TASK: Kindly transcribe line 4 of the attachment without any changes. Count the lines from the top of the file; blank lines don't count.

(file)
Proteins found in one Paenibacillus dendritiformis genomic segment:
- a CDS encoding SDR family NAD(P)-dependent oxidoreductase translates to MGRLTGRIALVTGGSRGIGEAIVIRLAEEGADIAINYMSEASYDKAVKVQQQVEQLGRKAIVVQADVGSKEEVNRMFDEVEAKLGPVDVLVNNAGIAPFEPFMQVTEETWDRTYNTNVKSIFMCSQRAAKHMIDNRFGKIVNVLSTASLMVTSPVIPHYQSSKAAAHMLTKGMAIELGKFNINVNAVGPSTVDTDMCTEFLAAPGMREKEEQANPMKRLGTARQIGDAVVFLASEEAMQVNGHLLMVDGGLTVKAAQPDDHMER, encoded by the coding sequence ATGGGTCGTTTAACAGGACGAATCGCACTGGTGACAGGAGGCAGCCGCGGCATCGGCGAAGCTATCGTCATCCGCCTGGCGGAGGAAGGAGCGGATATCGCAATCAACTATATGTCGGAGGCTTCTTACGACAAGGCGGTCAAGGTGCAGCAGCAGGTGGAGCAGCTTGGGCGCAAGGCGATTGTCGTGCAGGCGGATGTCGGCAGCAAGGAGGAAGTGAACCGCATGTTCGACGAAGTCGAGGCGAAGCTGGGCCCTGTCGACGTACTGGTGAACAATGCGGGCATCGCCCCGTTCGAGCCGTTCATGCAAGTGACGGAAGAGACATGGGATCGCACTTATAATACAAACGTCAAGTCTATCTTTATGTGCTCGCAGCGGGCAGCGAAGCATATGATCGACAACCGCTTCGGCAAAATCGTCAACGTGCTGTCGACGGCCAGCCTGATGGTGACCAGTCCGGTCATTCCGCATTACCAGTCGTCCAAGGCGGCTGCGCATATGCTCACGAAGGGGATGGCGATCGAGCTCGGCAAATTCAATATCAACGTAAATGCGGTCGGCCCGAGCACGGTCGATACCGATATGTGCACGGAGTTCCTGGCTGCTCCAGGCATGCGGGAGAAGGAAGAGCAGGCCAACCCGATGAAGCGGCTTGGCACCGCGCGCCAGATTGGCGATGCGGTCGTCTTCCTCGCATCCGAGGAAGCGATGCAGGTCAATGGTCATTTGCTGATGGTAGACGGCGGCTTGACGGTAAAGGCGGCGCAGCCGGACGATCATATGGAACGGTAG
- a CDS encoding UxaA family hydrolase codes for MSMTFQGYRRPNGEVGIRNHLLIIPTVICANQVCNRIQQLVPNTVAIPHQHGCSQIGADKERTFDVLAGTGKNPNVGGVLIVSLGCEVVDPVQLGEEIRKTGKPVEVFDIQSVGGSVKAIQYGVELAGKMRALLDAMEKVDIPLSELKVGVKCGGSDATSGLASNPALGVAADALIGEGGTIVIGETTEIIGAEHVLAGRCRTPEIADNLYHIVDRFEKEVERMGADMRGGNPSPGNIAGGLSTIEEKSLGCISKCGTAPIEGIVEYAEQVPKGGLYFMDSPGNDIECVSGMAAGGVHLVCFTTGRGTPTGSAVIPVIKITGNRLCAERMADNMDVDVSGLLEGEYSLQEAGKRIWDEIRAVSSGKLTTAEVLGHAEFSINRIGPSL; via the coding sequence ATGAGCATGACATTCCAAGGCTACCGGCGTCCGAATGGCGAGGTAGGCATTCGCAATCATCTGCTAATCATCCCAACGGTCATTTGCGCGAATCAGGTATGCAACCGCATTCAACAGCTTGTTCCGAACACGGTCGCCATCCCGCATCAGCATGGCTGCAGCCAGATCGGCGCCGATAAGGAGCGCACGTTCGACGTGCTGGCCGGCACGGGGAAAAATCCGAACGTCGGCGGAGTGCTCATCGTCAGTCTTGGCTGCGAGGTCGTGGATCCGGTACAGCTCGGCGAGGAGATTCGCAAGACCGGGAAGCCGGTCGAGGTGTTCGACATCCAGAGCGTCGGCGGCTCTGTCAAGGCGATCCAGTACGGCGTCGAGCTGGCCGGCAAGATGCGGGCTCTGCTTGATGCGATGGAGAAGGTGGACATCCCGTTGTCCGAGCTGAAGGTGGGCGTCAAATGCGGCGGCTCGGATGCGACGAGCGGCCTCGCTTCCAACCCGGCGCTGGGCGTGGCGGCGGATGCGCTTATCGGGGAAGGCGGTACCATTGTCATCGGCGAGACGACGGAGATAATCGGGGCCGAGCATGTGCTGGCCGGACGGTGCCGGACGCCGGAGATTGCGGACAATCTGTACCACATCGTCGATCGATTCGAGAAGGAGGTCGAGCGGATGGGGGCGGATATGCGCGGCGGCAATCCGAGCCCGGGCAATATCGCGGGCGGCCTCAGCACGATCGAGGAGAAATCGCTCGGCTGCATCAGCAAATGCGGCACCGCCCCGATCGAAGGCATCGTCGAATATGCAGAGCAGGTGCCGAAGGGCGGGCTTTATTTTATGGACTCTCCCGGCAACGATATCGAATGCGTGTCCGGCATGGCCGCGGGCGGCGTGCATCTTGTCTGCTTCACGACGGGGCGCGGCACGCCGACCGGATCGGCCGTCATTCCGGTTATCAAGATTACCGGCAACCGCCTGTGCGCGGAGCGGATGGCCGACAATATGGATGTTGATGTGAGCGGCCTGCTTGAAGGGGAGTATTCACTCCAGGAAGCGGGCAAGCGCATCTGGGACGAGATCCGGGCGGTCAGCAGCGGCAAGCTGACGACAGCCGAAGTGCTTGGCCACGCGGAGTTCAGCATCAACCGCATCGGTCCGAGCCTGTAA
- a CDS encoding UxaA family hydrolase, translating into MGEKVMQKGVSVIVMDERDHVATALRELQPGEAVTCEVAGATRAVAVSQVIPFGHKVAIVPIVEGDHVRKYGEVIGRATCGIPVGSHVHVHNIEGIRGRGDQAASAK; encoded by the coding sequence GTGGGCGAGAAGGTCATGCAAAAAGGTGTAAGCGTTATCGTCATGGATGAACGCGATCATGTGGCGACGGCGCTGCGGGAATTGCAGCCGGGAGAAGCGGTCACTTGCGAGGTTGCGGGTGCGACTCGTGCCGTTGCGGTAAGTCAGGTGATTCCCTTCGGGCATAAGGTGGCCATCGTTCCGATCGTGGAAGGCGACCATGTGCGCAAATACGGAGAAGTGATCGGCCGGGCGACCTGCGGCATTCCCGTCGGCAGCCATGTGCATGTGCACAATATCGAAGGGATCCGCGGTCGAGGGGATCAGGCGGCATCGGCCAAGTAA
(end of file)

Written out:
- a CDS encoding UxaA family hydrolase, translating into MGEKVMQKGVSVIVMDERDHVATALRELQPGEAVTCEVAGATRAVAVSQVIPFGHKVAIVPIVEGDHVRKYGEVIGRATCGIPVGSHVHVHNIEGIRGRGDQAASAK; encoded by the coding sequence GTGGGCGAGAAGGTCATGCAAAAAGGTGTAAGCGTTATCGTCATGGATGAACGCGATCATGTGGCGACGGCGCTGCGGGAATTGCAGCCGGGAGAAGCGGTCACTTGCGAGGTTGCGGGTGCGACTCGTGCCGTTGCGGTAAGTCAGGTGATTCCCTTCGGGCATAAGGTGGCCATCGTTCCGATCGTGGAAGGCGACCATGTGCGCAAATACGGAGAAGTGATCGGCCGGGCGACCTGCGGCATTCCCGTCGGCAGCCATGTGCATGTGCACAATATCGAAGGGATCCGCGGTCGAGGGGATCAGGCGGCATCGGCCAAGTAA